Public schools are opening across the state Tuesday.
The academic year begins with Baltimore County officials grappling with how to keep the district’s roughly 114,000 students safe.
Lisa Norrington is a teacher at Patapsco High School and Center for the Arts in Dundalk. She’s been there 25 years and has been hurt several times breaking up fights. Most recently three years ago, when she and another teacher tried to separate two ninth grade girls.
“It’s a real physical threat when you’re breaking up high schoolers,” Norrington said.
School board member Ann Miller calls violence in schools, in the county and nationwide, an epidemic. Miller said it is a far greater menace than external threats, like school shootings.
“There is a much greater impact on students, teachers, parents, families, the system from internal threats,” Miller said. “That is student on student and student on teacher violence.”
A 2017 survey found that about 30 percent of middle and high school students in Baltimore County do not feel safe in their school.
Interim School Superintendent Verletta White said her priority this year is school safety. She’s creating a new division that brings together those responsible for safety — school resource officers for instance, with social workers and psychologists. White said they will then follow the data coming in from schools on misbehavior to help them spot patterns and trends.
“Where we see that we have some issues kind of popping up in a particular school,” White said.
White said when a student causes trouble, a teacher or school administrator will be able to make one call to get help. The new division will then send the person best suited to step in, whether that’s a social worker or a police officer, or both.
“Then we can deploy service to that teacher and to that school,” White said. “Rather than having these isolated calls where there is no interconnectedness between the offices.”
The head of this new division of school climate and safety will be in White’s cabinet and will report to her.
Norrington — the teacher at Patapsco High — said she is pleased by what White is doing because what’s in place now isn’t working. Norrington said discipline has been meted out inconsistently, students have not been held accountable and teachers are left holding the bag.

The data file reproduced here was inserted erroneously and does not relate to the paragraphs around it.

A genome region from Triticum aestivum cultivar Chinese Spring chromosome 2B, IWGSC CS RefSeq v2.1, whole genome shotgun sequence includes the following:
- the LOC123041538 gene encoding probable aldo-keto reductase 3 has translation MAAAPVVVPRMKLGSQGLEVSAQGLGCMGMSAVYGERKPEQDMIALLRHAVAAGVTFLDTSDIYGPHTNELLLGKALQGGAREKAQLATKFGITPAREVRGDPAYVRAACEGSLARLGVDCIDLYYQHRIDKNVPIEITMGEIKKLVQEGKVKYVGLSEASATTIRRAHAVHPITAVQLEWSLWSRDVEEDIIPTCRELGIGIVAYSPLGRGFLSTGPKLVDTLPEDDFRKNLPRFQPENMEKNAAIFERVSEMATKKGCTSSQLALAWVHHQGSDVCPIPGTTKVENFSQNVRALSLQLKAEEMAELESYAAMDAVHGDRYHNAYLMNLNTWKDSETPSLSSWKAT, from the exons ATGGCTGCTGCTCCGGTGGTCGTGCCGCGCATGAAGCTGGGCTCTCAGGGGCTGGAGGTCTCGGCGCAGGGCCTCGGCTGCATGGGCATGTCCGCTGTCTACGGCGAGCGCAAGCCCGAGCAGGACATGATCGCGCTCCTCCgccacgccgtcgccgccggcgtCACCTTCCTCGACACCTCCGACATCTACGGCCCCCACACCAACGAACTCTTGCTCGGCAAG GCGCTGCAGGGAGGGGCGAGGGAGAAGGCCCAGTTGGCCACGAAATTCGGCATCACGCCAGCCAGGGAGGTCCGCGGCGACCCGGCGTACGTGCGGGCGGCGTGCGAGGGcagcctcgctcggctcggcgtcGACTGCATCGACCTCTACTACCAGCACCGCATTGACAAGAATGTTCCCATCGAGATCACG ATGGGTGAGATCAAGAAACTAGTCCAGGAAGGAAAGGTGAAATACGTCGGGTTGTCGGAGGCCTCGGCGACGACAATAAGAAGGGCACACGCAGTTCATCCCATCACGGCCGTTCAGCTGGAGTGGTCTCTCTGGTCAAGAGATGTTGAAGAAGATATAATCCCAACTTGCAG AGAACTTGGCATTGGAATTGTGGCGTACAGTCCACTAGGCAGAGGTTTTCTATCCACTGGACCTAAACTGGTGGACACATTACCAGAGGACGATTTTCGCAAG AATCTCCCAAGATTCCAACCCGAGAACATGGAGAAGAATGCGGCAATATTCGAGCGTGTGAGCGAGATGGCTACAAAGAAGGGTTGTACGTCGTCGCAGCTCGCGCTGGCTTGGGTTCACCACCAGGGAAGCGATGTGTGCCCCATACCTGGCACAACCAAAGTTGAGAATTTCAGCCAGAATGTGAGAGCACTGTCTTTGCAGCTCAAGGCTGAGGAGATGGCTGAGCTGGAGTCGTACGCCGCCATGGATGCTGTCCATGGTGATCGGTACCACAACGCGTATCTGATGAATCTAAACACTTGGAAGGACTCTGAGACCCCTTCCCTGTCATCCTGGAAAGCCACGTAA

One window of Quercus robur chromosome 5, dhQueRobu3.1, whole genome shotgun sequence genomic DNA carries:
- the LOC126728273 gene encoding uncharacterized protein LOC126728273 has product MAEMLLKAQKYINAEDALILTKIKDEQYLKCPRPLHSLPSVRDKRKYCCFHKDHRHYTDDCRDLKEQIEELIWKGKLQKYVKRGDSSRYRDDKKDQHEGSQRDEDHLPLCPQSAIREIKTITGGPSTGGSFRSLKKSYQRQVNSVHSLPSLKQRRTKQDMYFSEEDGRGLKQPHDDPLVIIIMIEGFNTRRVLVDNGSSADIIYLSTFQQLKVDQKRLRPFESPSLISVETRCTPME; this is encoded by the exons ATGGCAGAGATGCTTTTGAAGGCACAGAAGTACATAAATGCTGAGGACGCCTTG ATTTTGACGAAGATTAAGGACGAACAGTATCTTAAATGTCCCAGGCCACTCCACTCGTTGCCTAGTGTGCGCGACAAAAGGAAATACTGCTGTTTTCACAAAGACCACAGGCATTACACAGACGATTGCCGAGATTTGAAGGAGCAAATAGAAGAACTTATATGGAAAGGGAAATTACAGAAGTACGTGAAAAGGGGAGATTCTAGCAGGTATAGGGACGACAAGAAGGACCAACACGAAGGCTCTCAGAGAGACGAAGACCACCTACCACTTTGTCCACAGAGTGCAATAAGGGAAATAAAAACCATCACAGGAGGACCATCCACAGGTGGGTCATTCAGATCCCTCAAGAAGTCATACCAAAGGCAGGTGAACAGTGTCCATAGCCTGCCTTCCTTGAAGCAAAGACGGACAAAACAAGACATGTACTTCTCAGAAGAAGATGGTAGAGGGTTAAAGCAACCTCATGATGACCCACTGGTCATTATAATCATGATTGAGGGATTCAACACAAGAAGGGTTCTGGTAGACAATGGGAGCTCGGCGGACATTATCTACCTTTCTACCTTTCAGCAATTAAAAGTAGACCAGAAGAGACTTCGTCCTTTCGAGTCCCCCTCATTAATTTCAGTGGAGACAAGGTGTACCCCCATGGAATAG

“Because what happens is a teacher tries to discipline a student, they follow the step,” Norrington said. “And then when it gets to the referral issue and they do not feel backed up, the teacher, then they stop following the discipline because they give up.”
Abby Beytin, the president of the county teachers union, said she hears it from parents and teachers alike, that something has to be done about “those kids.” She takes exception to that term.
“Kids are kids,” Beytin said.
Beytin said all students can be taught. She said the county needs more staff, like psychologists, social workers and counselors, and more teachers and schools so there can be smaller classrooms. That way, Beytin said, they can help students who come through the school house door in need of extra support.
“It could be poverty,” Beytin said. “It could be parents are just not available because they’re working five jobs. It could be homelessness.”
Beytin said there is no quick fix here, and that brings us to the state commission that for two years has been studying how the state spends money on education. It is expected to present its recommendations later this year to the legislature and the governor.
Beytin said she hopes state leaders will have the will to spend the money to provide a level playing field for “those kids” who need more help.